Along with the wording of the questions, the method of delivering the survey will inadvertently skew the audience demographics. In this case, it was a self-administered web survey. That method skews the population towards a higher income grade and higher education levels, and away from older respondents. In fact, the reported results showed that 54% of the respondents were under 50 years old. Several sets of surveys have shown that paranormal beliefs decline with age, particularly past 50 years of age. We become more discerning in our old age, unsurprisingly. But education level does not have much of an effect on belief. Throw out the erroneous idea that only stupid people believe in these things. It isn’t nearly so simple.
Based on my observation of paranormal-themed content from news sources, the internet, movies, books, and television, as well as the growth of the community of paranormal investigators, American society is finding great personal value in paranormal belief. Conspiratorial thinking and anti-authoritarian sentiment are also prevalent. Debunking may not do much of anything to curtail it and nothing will make it disappear entirely or even make it rare. Only widespread social change does that. These trends go up and down depending on what’s in the media and what is considered normal in the culture. There are fads that wax and wane. Sure, it’s concerning that the average person may not be thinking all that critically about the evidence presented for these topics but their popularity allows plenty of opportunities for critical commentators to discuss why the latest Bigfoot video is faked or that the To the Stars Academy promises are paper thin. When attention is raised on the topic, all views can get lifted up with the tide.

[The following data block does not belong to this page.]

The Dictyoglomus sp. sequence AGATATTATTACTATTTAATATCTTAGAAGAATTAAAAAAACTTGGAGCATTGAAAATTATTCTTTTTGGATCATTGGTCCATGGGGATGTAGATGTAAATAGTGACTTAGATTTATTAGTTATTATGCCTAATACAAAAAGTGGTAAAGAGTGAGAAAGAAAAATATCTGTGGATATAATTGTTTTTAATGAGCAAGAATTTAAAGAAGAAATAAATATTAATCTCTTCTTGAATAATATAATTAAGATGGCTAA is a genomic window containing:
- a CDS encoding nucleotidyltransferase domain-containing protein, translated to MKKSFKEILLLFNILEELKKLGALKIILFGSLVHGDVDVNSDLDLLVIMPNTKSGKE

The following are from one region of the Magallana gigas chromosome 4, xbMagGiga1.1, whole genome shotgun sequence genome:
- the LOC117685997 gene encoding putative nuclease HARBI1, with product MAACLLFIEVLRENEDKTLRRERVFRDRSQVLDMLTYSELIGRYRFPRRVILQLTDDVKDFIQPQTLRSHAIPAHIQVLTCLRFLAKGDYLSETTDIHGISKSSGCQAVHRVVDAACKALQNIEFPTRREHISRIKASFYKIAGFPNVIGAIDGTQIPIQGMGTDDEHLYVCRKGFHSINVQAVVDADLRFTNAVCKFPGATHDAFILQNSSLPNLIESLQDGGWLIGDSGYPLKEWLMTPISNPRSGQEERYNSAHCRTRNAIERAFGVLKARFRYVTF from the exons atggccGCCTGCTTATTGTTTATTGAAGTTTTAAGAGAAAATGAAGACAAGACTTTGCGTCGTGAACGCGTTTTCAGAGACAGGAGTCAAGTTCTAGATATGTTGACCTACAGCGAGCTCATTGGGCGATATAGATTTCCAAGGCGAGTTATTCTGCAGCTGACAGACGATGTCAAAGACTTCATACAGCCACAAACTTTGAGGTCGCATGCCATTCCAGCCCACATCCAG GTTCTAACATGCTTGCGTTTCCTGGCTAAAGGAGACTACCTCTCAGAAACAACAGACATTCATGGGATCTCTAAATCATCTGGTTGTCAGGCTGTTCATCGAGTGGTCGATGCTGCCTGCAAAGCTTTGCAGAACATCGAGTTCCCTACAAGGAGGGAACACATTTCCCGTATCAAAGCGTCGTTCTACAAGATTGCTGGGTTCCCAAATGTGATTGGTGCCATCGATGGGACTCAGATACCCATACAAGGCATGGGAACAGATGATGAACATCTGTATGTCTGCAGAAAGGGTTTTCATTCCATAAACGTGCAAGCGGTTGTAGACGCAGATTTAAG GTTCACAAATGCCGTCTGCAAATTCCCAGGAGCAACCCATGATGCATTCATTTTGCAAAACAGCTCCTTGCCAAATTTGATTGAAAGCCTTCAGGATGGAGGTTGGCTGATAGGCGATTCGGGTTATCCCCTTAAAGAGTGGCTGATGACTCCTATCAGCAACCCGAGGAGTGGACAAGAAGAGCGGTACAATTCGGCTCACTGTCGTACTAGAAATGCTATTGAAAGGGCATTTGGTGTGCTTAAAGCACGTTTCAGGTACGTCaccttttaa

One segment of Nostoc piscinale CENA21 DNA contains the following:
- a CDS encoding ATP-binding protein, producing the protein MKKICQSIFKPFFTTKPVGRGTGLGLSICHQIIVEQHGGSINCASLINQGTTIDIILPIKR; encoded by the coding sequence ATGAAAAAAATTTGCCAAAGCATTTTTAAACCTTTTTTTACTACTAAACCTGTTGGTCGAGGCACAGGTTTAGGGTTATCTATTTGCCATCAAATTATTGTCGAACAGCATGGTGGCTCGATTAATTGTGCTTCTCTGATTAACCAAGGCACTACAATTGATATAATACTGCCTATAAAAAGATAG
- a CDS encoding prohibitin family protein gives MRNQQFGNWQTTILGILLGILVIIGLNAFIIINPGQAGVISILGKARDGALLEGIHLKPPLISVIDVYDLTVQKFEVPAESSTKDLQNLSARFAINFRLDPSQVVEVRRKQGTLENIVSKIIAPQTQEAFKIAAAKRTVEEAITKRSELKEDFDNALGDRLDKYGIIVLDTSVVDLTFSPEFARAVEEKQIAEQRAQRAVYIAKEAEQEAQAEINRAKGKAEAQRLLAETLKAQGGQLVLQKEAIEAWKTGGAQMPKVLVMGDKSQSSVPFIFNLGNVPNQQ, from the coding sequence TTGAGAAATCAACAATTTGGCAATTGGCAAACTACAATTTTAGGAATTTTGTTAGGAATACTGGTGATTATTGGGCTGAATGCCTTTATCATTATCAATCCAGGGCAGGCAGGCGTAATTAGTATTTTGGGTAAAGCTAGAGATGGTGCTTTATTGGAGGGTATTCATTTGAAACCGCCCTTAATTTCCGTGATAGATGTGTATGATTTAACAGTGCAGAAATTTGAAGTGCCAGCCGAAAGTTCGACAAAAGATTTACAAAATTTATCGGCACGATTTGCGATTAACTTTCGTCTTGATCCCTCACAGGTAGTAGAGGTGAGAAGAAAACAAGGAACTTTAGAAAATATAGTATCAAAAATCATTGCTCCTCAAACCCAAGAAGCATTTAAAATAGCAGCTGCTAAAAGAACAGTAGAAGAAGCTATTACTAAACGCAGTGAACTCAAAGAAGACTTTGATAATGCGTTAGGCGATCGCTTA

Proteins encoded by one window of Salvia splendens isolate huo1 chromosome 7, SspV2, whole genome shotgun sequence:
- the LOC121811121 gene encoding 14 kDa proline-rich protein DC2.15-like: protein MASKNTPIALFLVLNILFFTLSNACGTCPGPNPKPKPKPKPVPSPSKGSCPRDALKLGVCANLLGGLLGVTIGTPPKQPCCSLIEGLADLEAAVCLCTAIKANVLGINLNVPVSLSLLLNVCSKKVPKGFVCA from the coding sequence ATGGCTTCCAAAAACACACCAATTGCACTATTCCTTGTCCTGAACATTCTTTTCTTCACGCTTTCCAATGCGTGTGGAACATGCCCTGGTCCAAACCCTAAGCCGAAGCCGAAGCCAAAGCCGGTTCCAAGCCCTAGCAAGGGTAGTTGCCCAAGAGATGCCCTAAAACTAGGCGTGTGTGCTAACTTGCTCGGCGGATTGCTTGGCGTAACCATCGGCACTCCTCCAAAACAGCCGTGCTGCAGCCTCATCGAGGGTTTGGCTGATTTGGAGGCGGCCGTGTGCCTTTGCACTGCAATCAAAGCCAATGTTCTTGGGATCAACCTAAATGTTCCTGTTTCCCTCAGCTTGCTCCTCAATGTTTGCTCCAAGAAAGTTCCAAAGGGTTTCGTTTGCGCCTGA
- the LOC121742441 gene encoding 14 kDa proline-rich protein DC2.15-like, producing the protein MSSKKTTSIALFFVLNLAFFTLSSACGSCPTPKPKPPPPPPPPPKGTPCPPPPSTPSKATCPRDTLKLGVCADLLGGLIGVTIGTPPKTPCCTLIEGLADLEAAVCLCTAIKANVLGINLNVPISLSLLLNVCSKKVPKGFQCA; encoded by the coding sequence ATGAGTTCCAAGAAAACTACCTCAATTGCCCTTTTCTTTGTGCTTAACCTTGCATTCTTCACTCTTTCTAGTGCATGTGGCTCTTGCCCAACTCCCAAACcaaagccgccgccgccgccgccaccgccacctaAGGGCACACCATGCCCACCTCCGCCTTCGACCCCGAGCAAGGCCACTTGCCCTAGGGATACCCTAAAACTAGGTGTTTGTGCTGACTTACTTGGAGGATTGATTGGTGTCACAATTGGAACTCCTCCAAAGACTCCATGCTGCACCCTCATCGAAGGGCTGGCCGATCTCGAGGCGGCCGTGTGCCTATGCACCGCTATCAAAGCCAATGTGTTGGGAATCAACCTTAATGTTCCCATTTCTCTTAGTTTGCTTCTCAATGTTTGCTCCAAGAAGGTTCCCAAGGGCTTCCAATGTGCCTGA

A substantial percentage of people will believe in weird things. I don’t feel that disheartened by it. It’s a waste of time to aim to convince the true believers their pet belief isn’t valid but using these topics to illuminate social processes and to teach about evaluating evidence, especially with kids and college-aged adults, is a very worthwhile effort and a golden opportunity to pique their interest. Now is a great time to have an abiding interest in the paranormal. You’ll have a lot of company.
4 thoughts on “Believers are the majority: Paranormal acceptance in America is rising”
I notified Chapman University’s media/PR department of the faulty Fortune tellers and Bigfoot survey results; that they are switched in graphic and text, so they may fix the error eventually. I like this recurring survey because it specifically includes telekinesis.
We’re a bunch of suckers. Correlation vs. causality.
BTW…. When will religion be recognized as paranormal ?
It’s human to ponder things beyond ourselves.
No one really is talking about causality in particular, just wishful thinking that there is life beyond death, intelligence elsewhere in the universe, powers beyond what we know, etc.
The definition of “paranormal” by Bader and others has been crafted to exclude organized religion. That is, organized superstition in the form of a “religion” is excluded from it. I’m not sure I agree with that either. Religion incorporates the supernatural, not “paranormal”, where gods or demons transcend natural laws and, as a consequence, are unknowable. I throw religion into the realm of the supernatural, beyond the capacity for science to study and based wholly on belief.
This article mentions people’s belief in visitation by other intelligences. The UAP (unidentified aerial phenomenon) subject doesn’t require belief. The phenomenon is a reality whether people choose to believe or not. There is a core of truth to the subject that cannot be dismissed.